Review by Sean Boelman
From filmmaker Miranda de Pencier, The Grizzlies is an uplifting new sports drama packed with heart and emotion. And even though the script is heavily based around conventions of the genre, the movie takes an interesting enough perspective that it manages to be thoroughly moving.
Based on a true story, the film follows a well-meaning teacher in Canada who inspires his discouraged students to become better students by introducing them to the sport of lacrosse. At its core, the story is a relatively standard underdog arc, but the subplots are well-developed enough to give the film a fresh and unique angle.
The main subplot of the movie involves mental health and the fact that the town in which the film takes place has one of the highest suicide rates in all of North America. It isn’t often that a movie explores tough-hitting subject matter like this in a way that is both insightful and feels like an entirely natural part of the storyline.
It does take a solid amount of time for the film to get moving as the inciting incident doesn’t come until about twenty minutes in, but after that point, the movie becomes much more entertaining. The alternatingly somber and inspirational tone might be jarring for some, but it works given the weighty themes of the film.
One area in which the movie could’ve used some additional work is its character development. While the protagonist, the teacher, is certainly very compelling, it would’ve been nice to spend more time with his students on an individual level. The group dynamic is great, but individually, they all feel disappointingly archetypal.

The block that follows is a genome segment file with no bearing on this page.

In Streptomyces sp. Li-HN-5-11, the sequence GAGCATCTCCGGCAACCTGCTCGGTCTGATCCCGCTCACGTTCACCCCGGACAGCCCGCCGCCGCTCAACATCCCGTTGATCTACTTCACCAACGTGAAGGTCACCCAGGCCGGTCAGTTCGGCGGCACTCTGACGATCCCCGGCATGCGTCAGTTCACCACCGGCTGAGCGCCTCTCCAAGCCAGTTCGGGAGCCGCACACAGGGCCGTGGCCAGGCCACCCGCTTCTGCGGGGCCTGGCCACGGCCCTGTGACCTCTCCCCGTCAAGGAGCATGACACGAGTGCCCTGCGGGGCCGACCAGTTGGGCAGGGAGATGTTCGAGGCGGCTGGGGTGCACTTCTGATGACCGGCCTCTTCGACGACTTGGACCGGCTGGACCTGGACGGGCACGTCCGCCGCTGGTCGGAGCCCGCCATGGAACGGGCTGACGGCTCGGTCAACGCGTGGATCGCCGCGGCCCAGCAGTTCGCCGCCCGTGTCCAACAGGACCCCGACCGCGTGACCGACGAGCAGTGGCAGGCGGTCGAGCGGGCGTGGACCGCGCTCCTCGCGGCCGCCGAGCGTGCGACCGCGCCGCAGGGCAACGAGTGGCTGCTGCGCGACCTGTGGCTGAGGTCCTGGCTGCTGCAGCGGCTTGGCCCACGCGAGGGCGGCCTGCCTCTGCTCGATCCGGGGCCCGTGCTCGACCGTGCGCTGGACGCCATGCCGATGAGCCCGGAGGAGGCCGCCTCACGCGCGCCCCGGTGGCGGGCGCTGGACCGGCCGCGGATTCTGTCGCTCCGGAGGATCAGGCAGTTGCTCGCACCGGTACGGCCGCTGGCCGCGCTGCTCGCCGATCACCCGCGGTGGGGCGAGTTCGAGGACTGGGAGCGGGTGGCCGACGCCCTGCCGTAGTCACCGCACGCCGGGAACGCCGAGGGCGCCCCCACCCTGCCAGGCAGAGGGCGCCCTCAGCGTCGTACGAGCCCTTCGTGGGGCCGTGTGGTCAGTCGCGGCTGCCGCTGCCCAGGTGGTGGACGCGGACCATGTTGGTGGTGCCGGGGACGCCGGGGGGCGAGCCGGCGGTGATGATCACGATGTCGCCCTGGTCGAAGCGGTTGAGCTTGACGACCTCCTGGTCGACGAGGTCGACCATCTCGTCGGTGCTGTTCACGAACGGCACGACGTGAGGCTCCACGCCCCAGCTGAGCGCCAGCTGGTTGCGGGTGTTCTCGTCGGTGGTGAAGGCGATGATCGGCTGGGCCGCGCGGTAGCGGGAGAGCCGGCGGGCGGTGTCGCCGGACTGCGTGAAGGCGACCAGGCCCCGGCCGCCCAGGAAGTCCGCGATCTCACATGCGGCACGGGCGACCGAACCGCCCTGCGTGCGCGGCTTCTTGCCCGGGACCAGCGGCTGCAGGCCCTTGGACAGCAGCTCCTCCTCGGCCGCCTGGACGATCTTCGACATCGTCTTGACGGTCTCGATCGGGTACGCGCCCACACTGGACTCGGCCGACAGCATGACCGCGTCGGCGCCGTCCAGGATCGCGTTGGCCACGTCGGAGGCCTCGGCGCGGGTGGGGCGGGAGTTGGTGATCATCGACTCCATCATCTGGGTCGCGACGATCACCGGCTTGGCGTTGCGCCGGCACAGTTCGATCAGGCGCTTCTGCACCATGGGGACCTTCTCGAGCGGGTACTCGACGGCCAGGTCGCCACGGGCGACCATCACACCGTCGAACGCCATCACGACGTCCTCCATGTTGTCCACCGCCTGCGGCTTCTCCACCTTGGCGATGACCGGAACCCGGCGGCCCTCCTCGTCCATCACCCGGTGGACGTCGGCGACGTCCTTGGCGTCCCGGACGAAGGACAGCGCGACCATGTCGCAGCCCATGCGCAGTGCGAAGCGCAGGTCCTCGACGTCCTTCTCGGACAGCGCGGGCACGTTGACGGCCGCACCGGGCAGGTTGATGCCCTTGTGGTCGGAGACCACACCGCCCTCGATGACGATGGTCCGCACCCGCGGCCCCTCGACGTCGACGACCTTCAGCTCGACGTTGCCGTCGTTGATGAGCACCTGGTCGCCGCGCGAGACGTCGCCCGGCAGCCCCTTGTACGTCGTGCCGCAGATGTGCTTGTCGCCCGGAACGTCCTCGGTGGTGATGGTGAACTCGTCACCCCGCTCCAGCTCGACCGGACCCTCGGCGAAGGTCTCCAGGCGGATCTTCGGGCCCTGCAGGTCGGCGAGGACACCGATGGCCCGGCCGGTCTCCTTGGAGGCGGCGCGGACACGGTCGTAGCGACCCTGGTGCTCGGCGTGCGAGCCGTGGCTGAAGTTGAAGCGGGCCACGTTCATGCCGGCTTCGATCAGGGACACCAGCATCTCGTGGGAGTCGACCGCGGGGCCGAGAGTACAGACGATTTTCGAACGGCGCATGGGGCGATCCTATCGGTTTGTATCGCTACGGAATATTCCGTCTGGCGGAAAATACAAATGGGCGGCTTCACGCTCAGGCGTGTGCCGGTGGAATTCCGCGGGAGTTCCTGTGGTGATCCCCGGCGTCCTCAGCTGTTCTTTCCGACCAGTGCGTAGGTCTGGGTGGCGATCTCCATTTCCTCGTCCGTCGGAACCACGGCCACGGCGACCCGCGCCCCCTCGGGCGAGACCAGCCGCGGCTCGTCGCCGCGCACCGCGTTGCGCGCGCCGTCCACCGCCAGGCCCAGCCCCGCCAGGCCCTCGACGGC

Ben Schnetzer plays the film’s lead, and he’s very charismatic in the role. Although he won’t quite join the ranks of great movie mentors, he's surprisingly well-fit for the role. In the supporting cast, highlights include Booboo Stewart, Ricky Marty-Pahtaykan, and Will Sasso, although they aren’t all fully used.
On a technical level, the movie is mostly fine if unspectacular. The sports sequences are undoubtedly the most exciting portion of the film, with some solid cinematography. However, as a whole, the movie feels rather muted and grey. For the most part, the strengths of this film lie more in its script than its execution
The Grizzlies is an underdog story, but thankfully, the subplots keep it from being an entirely conventional one. It’s a crowd-pleasing movie that also has plenty of sincerity and substance, which is a welcome change in an overstuffed genre.
The Grizzlies is now available on VOD.